And that is what paradoxes are. You solve the problem correctly, and the result conflicts with your senses or intuition.

Somehow, the notion of "why does my ignorance of relativity contradict itself" paradox took the place of the actual paradox. And that is why many say "this isn't a paradox" because it isn't. An incorrect analysis of the problem isn't a paradox, it's just an incorrect analysis.

Thus the original paradox wasn't about incorrect analyses, it was about the result of a correct analysis seeming "peculiar". And later incorrect analyses aren't paradoxes, they are just incorrect analyses.

David Griffiths isn't glossing over anything. He feels that the problem is solved correctly and the fact that someone is unable to follow the solution (which is obviously common) isn't a paradox, it is simply the case of someone not understanding.

Additionally, your specific (skype) example is not a paradox, it is just an incorrect analysis. The skype messages are essentially round trips. Indeed, when you examine the twin problem in a more continuous fashion (such as the twins are in constant radio contact) you get the same solution. In a real life scenario, on a mission to some star, distances and relativity will be taken into account. Imagine that the ship has a panel with Earth Time and Ship Time on it, and Earth Time will be running fast compared to Ship Time continuously. Imagine a similar panel on earth, and on that panel Earth Time will also be running fast compared to Ship Time. And these times are updated with radio messages sent back and forth and relativistic effects and distances have been accounted for.

We do this now with GPS satellites.



I believe Griffiths explanation at the end of example 12.2 is correct when he says that the paradox is broken when the traveling twin cannot be considered a stationary observer because of his acceleration. More can be said about this if we dip our toe into general relativity where acceleration or gravity can enter the analysis.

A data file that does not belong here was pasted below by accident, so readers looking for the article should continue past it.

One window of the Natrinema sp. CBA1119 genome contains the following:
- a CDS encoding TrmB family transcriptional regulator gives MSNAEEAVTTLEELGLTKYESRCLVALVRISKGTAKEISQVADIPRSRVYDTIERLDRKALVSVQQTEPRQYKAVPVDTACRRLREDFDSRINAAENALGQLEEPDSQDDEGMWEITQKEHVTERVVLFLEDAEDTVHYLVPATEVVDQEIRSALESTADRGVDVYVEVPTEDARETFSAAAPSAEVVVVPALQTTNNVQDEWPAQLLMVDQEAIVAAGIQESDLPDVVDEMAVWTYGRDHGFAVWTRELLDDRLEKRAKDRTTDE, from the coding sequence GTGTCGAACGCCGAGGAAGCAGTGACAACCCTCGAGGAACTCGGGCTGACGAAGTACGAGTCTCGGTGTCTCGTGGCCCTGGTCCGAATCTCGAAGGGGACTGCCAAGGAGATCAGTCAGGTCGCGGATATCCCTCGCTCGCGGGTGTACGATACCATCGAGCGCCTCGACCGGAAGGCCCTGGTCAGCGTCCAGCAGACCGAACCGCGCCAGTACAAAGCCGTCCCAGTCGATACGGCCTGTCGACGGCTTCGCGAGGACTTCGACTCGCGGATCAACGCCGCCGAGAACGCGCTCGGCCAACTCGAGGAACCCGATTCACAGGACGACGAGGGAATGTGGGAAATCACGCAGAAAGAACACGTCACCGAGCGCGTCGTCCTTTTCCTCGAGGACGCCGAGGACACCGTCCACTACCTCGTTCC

I will tell a story of what I think happens if a twin named Cain leaves his brother Able at a constant speed and then abruptly reverses direction and returns to Able at the same speed. There can be other observers in this picture (Eve and Sarah) who match Cain's velocity on the outward and return trips. I will omit their important stories.

During the trip, Able and Cain skype each other and can see the clocks on the walls behind them. Both of them hear delays in their conversation responses. They both realize that the time shown on the other's clock occurred half way through the conversation response time (deduced real time). The deduced time intervals on the other's clock become longer. However, when signals arrive, the observed time intervals, colors of their clocks, and pitch of their voices depends on their relative speeds (doppler shift).

At the turnaround point, Cain blinks and deduces that Able's clock has jumped way ahead. Cain may believe he hibernated for an extended period. As he returns to Able, Able's slower clock remains ahead of his own.

I have presented more details and math here: http://www.astro.uvic.ca/~jchapin Click on "Asymmetry of the Twin Paradox"


If they skype each other, then because the skype signals travel at the speed of light, as long as they are moving apart they will each symmetrically see the other one as slowed down by the amount predicted by the relativistic Doppler effect equation. For example, suppose they are moving apart inertially, with a relative velocity of 0.6c. Then according to the equation, visually each will see the frequency of the other's clock slowed down by a factor of:

$\sqrt{(1 - 0.6)/(1 + 0.6)} = 0.5$

(Note that this is different from the time dilation factor, which is designed to factor out the effects of signal delays)

You can see how this works if you actually imagine following the path of successive signals sent by each one. Let's analyze things in the frame of the Earth twin, after the traveling twin has started moving away from the Earth. Let's say each starts their stopwatch at the moment of departure, so at that moment the Earth twin's watch reads $T_e = 0$ seconds and the traveling twin's watch reads $T_t = 0$ s. Then when each one's clock reads 10 seconds, they send a light signal showing their clock reading 10 second to the other, and when each one's clock reads 20 seconds, they send a light signal showing their clock reading 20 seconds to the other.

First we can figure out when the signals from the Earth twin will reach the traveling twin. This signal is sent at coordinate time t = 10 s in the inertial rest frame of the Earth, and if Earth is defined to be at position x = 0 light-seconds in this frame and the traveling twin is moving in the +x direction, then at this moment the traveling twin is at x = 6 ls in this frame. Then at 15 seconds later at t = 25 s in this frame, the light ray will be at x = 15 ls, and the traveling twin moving at 0.6c will be at x = 6 + (0.6 * 15) = 15 ls as well, so t = 25 s will be when the first signal catches up to the traveling twin in this frame. But in this frame the traveling twin's clock is running slow by a factor of $\sqrt{1 - 0.6^2} = 0.8$ due to time dilation, so the traveling twin's clock reads $T_t = 25 * 0.8 = 20$ seconds when the first signal reaches him.